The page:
Article mentioning last night's Orpheum Theater show

Brian Cady brianinatlanta2001 at
Thu Jul 17 05:49:55 CDT 2008

>From Venture Beat:

E3 trendspotting: the triumph of music
Dean Takahashi | July 17th, 2008

LOS ANGELES — I just came back from the "Rock Band 2" party at the
E3 video game show. Inside the Orpheum theater, The Who belted out 40-year-old
songs to the delight of the crowd. The event was the most exciting so far in a
dull conference that has proved, in most respects, to be a shadow of its former

As lead singer Roger Daltry exhorted the crowd to belt out words "It's
only teen age wasteland!" from "Baba O'Reilly," it occurred to me,
like words flashing across a giant karaoke screen in front of my face, that
music has made video games bigger than ever. It's an obvious trend, arguably
one of the most significant forces driving video games into mainstream culture.
It started a few years ago with "Guitar Hero" and is now a juggernaut
force that is taking hold throughout the industry. The momentum behind this
trend is growing, and continues to contribute to a broadening interest in video
games. The Entertainment Software Association reports that 65 percent of
American households now play video games, and of last year's top 15 games, five
were music games.

Sure, there are pulse-pounding shooting games like "Gears of War 2"
and "Resistance 2" at E3. But it's easier than ever to say that music
has stolen the show. The halls of the Los Angeles convention center are ringing with music games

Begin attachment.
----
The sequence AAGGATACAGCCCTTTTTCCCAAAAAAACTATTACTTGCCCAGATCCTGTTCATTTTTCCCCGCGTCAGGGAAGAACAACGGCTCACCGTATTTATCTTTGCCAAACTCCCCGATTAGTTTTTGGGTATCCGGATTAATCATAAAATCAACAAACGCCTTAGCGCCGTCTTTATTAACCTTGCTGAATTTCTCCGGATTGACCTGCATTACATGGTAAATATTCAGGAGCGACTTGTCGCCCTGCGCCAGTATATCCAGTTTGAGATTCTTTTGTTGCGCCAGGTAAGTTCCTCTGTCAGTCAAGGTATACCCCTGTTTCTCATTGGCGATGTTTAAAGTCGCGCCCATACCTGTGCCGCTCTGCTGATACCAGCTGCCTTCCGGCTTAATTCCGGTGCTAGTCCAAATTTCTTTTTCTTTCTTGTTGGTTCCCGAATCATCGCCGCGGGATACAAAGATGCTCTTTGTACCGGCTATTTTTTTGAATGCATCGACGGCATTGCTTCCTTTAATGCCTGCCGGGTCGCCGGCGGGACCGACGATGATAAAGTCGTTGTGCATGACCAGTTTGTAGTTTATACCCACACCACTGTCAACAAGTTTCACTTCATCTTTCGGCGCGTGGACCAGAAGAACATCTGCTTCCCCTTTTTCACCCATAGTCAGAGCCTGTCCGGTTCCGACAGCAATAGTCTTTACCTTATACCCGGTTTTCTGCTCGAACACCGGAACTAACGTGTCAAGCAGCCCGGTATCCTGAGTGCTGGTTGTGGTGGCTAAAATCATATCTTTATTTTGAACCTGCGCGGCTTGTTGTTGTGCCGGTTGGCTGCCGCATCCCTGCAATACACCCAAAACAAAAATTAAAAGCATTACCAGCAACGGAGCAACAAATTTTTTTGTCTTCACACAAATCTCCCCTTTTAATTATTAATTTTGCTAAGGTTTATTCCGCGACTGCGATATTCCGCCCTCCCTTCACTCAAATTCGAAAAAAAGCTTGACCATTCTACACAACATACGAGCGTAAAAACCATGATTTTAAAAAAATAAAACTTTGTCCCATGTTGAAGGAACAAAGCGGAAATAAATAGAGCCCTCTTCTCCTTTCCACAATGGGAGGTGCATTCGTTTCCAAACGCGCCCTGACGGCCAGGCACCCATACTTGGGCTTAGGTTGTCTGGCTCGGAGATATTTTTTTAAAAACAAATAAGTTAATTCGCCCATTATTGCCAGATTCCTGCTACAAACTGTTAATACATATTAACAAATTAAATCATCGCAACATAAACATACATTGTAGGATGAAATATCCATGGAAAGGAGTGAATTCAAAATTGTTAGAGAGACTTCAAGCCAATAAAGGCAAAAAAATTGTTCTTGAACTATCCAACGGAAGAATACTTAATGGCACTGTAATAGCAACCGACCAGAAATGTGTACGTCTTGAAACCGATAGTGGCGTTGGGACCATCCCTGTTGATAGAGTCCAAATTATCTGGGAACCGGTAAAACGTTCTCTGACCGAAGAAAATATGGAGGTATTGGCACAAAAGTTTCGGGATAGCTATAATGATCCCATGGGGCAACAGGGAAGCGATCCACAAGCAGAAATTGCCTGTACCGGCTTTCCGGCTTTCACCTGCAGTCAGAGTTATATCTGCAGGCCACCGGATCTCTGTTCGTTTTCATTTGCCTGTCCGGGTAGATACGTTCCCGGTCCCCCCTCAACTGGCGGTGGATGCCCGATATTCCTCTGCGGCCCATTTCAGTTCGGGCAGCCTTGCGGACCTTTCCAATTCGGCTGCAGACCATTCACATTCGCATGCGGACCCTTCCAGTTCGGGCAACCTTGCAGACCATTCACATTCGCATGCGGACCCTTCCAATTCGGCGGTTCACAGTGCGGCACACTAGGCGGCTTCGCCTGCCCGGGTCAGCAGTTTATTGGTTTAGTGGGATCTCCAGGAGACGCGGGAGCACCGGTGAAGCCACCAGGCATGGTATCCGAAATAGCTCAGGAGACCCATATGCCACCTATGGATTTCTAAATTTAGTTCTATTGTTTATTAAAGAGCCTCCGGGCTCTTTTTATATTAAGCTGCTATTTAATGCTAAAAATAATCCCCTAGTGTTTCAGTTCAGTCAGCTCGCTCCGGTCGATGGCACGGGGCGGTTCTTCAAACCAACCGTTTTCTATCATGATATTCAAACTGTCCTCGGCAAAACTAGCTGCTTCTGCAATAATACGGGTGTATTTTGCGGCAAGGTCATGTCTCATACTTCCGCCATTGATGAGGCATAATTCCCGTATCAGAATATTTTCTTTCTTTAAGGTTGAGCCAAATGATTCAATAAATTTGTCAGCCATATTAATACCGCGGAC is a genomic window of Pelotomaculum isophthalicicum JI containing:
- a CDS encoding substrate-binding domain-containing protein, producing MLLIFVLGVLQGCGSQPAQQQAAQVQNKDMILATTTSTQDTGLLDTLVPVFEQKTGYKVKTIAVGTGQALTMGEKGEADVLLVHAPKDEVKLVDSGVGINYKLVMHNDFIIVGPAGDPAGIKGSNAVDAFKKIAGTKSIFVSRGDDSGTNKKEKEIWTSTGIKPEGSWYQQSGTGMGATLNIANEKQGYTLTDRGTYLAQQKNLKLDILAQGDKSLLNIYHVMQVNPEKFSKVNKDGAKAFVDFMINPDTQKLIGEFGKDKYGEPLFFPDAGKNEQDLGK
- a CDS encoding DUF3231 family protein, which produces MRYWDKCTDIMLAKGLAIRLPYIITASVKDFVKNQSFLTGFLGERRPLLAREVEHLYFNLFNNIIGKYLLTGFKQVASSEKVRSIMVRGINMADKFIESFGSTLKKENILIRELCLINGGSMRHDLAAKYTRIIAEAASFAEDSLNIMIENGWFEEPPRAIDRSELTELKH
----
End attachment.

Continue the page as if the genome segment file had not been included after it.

from every major publisher. The Rock Band 2 game coming this fall is the joint
product of Harmonix, MTV Games, and Electronic Arts. It will go up against Activision-Blizzard's
"Guitar Hero World Tour." Both games involve players using faux
instruments which make it easy for just about anyone to play a guitar or the
drums in an effort to match the chords and beats of familiar songs, like those
from The Who.

While Napster and the iPod have crushed CD sales, which were long ago
surpassed by video game sales, the enjoyment of live or recorded music has
never been more popular, as evidenced by shows such as "American Idol"
and the record concert sell-outs of Disney artists Hannah Montana and The Jonas
Brothers. With music-pirating rampant, the music industry has looked to license
its music to game companies, who have a proven model for making old songs
popular and introducing new artists in the games. Pete Townsend, the guitarist
and singer for The Who, joked during the concert, "It's all about
merchandising, isn't it? That's why we're here."
 -Brian in Atlanta
The Who This Month!


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